Much to comment on. I have been sadly observing, reading, contemplating recent events in Gaza, Palestine, the larger Middle East…here are my thoughts on the Goldstone about-face. A version of this op-ed was published in the Baltimore Sun on Monday April 2011.
On April 3, Judge Richard Goldstone, chairman of the fact-finding mission on the Gaza conflict of 2009, published an op-ed in The Washington Post reconsidering one of the allegations in the report: that Israel intentionally targeted Palestinian civilians during the assault.
Judge Goldstone’s co-authors, Hina Jilani, Christine Chinkin and Desmond Travers, sharply disagreed with him in a statement issued in the Guardian on April 14. In it, they stood by the report in its entirety, saying “there is no justification for any demand or expectation for reconsideration of the report as nothing of substance has appeared that would in any way change the context, findings or conclusions…”
The report was the final product of an independent, international fact-finding mission established during the assault to investigate violations in connection with the conflict. It found that Israel had a policy of deliberately targeting civilians, willfully causing great suffering to protected peoples, using civilians as human shields, and using disproportionate force against civilians, willfully and wantonly killing and maiming people, and destroying property (the Dahiya Doctrine policy that was also applied in Lebanon in 2006). The Mission also concluded that the assault was collective punishment directed at “the people of Gaza as a whole” and was not solely a “response to rocket attacks in the exercise of its right to self-defence” as the Israeli government claimed, due in part to statements by Israeli leaders themselves (‘destroy 100 homes for every rocket fired’ said Eli Yishai).
To recap: Two years ago, Israeli forces unleashed a torrent of U.S.-supplied war planes, tanks and naval ships, unloading tons of bombs and flesh-searing white phosphorus shells against the men, women and children of the besieged Gaza Strip. Its residents, of whom 800,000 are children and more than 80 percent U.N.-registered refugees, had nowhere to run and nowhere to hide.
“They destroyed everything living and beautiful and ordinary,” recalled my father, a retired physician who survived the onslaught, along with my mother, in the imposed darkness of their Gaza City home.
By the time the three-week assault known as Cast Lead had ended on Jan. 18, 2009, more than 1,400 Palestinians were dead. Around 5,300 remain permanently wounded. The attacks, planned more than six months in advance by the admission of Israeli politicians, targeted and destroyed critical infrastructure such as water treatment and electrical plants, farms and factories, schools, mosques and municipal buildings. More than 50,000 people were displaced.
Yet no one has been held accountable — unless you count one soldier who got 71/2 months for credit card theft and two soldiers who got suspended sentences for using a 9-year-old child as a human shield.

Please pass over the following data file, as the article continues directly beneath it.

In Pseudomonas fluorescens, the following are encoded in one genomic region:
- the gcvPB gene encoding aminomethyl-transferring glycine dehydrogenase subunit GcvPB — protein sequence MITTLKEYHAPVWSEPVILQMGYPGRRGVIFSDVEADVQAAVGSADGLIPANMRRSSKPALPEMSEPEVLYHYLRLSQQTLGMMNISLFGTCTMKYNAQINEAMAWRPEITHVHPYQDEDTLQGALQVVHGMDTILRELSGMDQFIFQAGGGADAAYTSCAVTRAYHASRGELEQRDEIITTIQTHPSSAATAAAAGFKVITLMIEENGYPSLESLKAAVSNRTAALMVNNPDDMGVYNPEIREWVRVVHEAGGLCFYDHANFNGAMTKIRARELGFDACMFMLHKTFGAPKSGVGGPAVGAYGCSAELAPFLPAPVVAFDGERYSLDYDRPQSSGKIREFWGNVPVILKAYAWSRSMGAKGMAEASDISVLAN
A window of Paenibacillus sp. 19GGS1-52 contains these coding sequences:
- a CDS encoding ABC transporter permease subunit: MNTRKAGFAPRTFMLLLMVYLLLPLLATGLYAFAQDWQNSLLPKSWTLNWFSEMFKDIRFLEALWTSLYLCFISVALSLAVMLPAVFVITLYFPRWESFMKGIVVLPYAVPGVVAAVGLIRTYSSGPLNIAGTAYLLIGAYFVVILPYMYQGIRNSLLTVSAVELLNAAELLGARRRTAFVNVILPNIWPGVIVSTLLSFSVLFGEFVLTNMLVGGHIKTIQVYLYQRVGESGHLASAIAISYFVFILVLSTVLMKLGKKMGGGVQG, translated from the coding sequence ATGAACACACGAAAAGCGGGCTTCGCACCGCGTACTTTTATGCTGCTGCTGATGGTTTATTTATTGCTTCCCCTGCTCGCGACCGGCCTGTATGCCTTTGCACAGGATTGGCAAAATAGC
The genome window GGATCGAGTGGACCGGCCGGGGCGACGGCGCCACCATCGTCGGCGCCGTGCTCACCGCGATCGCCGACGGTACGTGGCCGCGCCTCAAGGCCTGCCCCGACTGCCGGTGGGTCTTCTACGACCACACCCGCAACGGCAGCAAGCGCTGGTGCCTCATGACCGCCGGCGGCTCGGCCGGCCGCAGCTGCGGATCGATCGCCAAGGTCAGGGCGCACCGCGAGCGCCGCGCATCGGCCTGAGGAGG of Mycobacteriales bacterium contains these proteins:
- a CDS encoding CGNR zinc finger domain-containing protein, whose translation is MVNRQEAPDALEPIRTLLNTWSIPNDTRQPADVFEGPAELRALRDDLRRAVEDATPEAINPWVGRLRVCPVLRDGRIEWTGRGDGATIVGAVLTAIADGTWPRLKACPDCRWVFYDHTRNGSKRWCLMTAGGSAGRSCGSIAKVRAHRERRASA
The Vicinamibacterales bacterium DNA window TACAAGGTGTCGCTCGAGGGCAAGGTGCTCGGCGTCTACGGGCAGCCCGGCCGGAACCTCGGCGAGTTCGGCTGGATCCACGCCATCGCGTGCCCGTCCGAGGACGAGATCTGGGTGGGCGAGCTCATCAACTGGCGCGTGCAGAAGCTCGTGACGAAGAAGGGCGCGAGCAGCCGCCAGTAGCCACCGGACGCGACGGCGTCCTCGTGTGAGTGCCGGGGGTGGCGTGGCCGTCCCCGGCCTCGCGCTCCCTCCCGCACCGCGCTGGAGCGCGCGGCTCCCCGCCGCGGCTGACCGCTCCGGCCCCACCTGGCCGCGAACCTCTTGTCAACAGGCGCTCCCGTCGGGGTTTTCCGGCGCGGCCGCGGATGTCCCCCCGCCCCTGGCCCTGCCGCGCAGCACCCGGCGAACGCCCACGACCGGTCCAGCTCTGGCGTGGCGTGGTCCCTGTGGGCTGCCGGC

The Goldstone Report meant to accomplish accountability, reporting not only on the destruction and massacres committed during the Gaza attack but calling for an examination of the intent of senior leaders and for action against perpetrators of war crimes.
But Judge Goldstone’s op-ed is an affront to the rights of victims, both Palestinian and Israeli, and our desire — our right — to truth and justice.
Palestinians feel abandoned by Judge Goldstone. Here is a leading advocate for human rights giving every impression of deserting a civilian and refugee population — particularly the Samouni family, which lost 29 members over several terrifying days, but also Palestinians like Dr. Ezzeldeen Abu al-Aish, who was present when three daughters and a niece were killed by Israeli shelling.
Meanwhile, the Israeli army continues to operate with complete impunity, killing 19 Palestinians in Gaza earlier this month. On Jan. 10, they shot dead a 65-year-old farmer tending to his land along Gaza’s border — a repeat of an incident I reported in September, when Israeli forces killed a 92-year-old shepherd, his 14-year-old grandson and his 17-year-old friend with a series of artillery shells, even though they were clearly visible (by the army’s own admission days later).
It merits reminding that the Goldstone Report had many other damning conclusions, including finding that the ongoing blockade of Gaza constitutes a violation of Israel’s obligations as an occupying power. The blockade deprives Palestinians of their most basic freedoms: freedom to build, to move in and out of one’s home to the rest of the occupied Palestinian Territories or to the world, to fish more than three miles out to sea, to marry who you want and live where you want, to study, to read, to farm, to build, to live, to prosper. It dysfunctionalizes life and cripples livelihoods.
There has been plenty written in the past two weeks about Judge Goldstone. Some say he buckled under pressure after being ostracized from the Jewish community. Some say he had a change of mind and others that he actually did not retract much.
One thing is certain: Though Judge Goldstone’s opinion may have changed on the deliberateness of Israel’s killings, the facts on the ground and the eyewitness testimonies one hears on every corner of the Gaza Strip have not. They are the greatest evidence.
The need to hold Israel accountable for its crimes and to implement the recommendations of the Goldstone Report have never been more salient. To quote Judge Goldstone himself, “the debate should continue, not attempt to be silenced.”
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